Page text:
Ottawa

Lessons learned from a 'chaotic' Canada Day in Ottawa

Organizers of Ottawa's Canada Day celebrations received poor grades from many tourists who endured long lines and confusion.

Ottawa tourism agencies look to improve tourist experience after poor reviews for Canada Day

Large crowds fill the streets of downtown Ottawa for Canada Day on Saturday, July 1, 2017. (Andrew Foote/CBC)

It was billed as the biggest and best birthday bash of them all in the nation's capital, but many tourists and locals found the events of Canada Day 150 too disorganized to enjoy. Long security lineups that moved at a snail's pace, overcrowded and delayed buses, and a general sense of confusion disappointed many who had come from afar to attend the festivities.

Now that it's over, Ottawa's hospitality industry is talking about lessons learned.

Ottawa Tourism and other agencies responsible for the event, including the City of Ottawa, the Department of Canadian Heritage, and the hospitality industry, will take part in a debrief of the day's events with a look at improving the tourist experience.

Ottawa Tourism director of communications Jantine Van Kregten said for the most part, this Canada Day was a huge success, with plenty of free events for tourists and capacity business for hotels, restaurants as well as local galleries and museums. For example, twice as many people visited the Canadian Museum of History on July 1 this year than in 2016.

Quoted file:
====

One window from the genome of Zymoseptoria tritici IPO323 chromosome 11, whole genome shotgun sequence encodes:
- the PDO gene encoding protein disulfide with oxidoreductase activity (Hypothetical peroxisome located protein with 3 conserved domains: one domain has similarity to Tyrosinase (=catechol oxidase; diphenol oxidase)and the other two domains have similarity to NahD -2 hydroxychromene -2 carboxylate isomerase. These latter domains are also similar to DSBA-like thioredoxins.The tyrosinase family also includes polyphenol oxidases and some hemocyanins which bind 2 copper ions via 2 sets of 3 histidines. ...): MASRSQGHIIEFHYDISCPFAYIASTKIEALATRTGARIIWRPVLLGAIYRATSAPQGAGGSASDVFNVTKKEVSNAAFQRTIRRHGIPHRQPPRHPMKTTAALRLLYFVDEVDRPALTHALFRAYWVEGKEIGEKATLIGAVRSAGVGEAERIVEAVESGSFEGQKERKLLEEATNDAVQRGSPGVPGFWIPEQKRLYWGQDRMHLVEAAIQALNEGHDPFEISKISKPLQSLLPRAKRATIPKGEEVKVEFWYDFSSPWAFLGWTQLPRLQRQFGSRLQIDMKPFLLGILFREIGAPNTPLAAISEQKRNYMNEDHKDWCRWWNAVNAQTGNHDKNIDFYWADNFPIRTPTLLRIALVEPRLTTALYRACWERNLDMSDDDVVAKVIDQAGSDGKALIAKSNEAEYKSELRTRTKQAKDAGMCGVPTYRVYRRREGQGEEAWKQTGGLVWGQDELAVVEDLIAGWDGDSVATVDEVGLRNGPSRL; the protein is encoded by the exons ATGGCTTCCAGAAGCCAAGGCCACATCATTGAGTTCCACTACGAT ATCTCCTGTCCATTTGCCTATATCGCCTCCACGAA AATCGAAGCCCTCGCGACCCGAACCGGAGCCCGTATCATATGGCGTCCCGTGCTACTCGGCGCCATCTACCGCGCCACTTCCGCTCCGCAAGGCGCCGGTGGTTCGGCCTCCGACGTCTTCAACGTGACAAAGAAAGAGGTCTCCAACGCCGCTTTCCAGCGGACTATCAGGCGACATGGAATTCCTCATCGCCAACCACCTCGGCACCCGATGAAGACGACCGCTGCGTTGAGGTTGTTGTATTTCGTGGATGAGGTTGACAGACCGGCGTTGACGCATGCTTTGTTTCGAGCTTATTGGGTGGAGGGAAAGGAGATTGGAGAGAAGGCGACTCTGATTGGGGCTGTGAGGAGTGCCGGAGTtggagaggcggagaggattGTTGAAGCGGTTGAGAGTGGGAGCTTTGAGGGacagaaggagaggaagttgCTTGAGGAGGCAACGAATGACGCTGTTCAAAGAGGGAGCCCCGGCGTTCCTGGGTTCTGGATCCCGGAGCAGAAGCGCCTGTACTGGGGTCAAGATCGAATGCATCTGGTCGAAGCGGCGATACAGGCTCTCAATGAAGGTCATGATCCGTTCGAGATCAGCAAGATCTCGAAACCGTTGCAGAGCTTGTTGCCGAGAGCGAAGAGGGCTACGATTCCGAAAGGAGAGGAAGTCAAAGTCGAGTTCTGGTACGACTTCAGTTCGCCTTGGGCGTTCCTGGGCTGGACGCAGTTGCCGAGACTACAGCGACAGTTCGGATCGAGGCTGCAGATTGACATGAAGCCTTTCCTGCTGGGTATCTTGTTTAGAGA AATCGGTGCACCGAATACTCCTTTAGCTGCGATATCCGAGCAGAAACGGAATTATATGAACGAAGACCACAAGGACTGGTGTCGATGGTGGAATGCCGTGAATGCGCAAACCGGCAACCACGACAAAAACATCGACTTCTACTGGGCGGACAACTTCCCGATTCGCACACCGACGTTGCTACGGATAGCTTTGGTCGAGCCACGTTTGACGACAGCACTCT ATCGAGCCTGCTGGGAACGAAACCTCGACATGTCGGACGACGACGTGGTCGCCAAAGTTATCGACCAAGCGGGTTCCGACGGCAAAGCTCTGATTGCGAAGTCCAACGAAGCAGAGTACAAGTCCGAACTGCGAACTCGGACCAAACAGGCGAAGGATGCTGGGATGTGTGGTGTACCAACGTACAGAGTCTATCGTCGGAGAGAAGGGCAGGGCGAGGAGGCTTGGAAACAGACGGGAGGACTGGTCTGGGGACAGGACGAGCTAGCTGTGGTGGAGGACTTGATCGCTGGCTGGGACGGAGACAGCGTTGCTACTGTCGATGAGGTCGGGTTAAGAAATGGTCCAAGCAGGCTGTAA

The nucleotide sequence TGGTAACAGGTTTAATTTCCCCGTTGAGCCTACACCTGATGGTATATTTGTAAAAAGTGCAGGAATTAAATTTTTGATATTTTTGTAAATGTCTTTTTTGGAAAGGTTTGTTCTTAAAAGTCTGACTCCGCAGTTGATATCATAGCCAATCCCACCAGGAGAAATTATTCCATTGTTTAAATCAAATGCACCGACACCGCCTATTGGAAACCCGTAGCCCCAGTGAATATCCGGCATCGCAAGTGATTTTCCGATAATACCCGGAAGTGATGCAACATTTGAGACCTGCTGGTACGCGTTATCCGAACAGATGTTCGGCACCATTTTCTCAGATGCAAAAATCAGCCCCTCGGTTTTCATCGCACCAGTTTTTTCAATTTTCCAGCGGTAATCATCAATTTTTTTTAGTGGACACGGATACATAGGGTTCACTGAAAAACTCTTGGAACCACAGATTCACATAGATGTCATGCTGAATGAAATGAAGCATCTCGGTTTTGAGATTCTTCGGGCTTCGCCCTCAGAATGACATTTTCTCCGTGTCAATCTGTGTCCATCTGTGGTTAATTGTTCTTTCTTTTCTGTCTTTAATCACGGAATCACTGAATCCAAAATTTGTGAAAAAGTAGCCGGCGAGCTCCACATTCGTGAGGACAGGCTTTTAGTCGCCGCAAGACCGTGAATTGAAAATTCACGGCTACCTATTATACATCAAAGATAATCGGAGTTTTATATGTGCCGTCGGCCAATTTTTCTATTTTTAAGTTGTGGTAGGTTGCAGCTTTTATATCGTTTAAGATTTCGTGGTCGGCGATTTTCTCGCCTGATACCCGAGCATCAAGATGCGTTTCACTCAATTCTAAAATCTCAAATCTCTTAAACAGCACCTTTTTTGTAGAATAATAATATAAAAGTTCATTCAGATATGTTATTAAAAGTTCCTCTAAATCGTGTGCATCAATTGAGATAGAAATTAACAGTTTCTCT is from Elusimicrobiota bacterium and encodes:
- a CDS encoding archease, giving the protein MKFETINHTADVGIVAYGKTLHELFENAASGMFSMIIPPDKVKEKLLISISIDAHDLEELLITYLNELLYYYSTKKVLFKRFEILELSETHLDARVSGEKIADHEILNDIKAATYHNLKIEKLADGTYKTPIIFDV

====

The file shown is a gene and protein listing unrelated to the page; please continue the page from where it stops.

She says when it comes to poor reviews, the main culprit is the weather.

'Not everyone had the Canada Day of their dreams'

"It's disappointing and, obviously, not everyone had the Canada Day of their dreams," Van Kregten said. 

"But, there were three separate deluges of rain. You can plan for rain, but that truly was beyond the pale," she said of the soggy conditions that made waiting a misery and turned the grounds of Parliament Hill into a lake. 
People take shelter from the rain as they wait in line during Canada 150 celebrations in Ottawa on Saturday, July 1, 2017. (Sean Kilpatrick/THE CANADIAN PRESS)

Adding to that, the additional security for the royal visit, combined with huge crowds created a "perfect storm," Van Kregten said. 

"I think there are some lessons for managing people's expectations, for using social media to present alternatives."

'A lot of happy campers' 

People walk through puddles on Parliament Hill as they take in the Canada 150 celebrations on a rainy Saturday. (Fred Chartrand/THE CANADIAN PRESS)

Steve Ball, president of the Ottawa Gatineau Hotel Associations, said he believes the majority of visitors to the capital for Canada Day had a positive experience.

"For the most part, I think there were a lot of happy campers on Canada Day," Ball said.

He, too, believes that better communication with visitors is the key a successful experience. He also suggested having a free ticketing system in which only those who apply for a ticket would be allowed on Parliament Hill for Canada Day. 

"I think we just have to enhance the client service component of each event, ensure there's a large number of volunteers there to provide information and help direct people to where they're looking to go."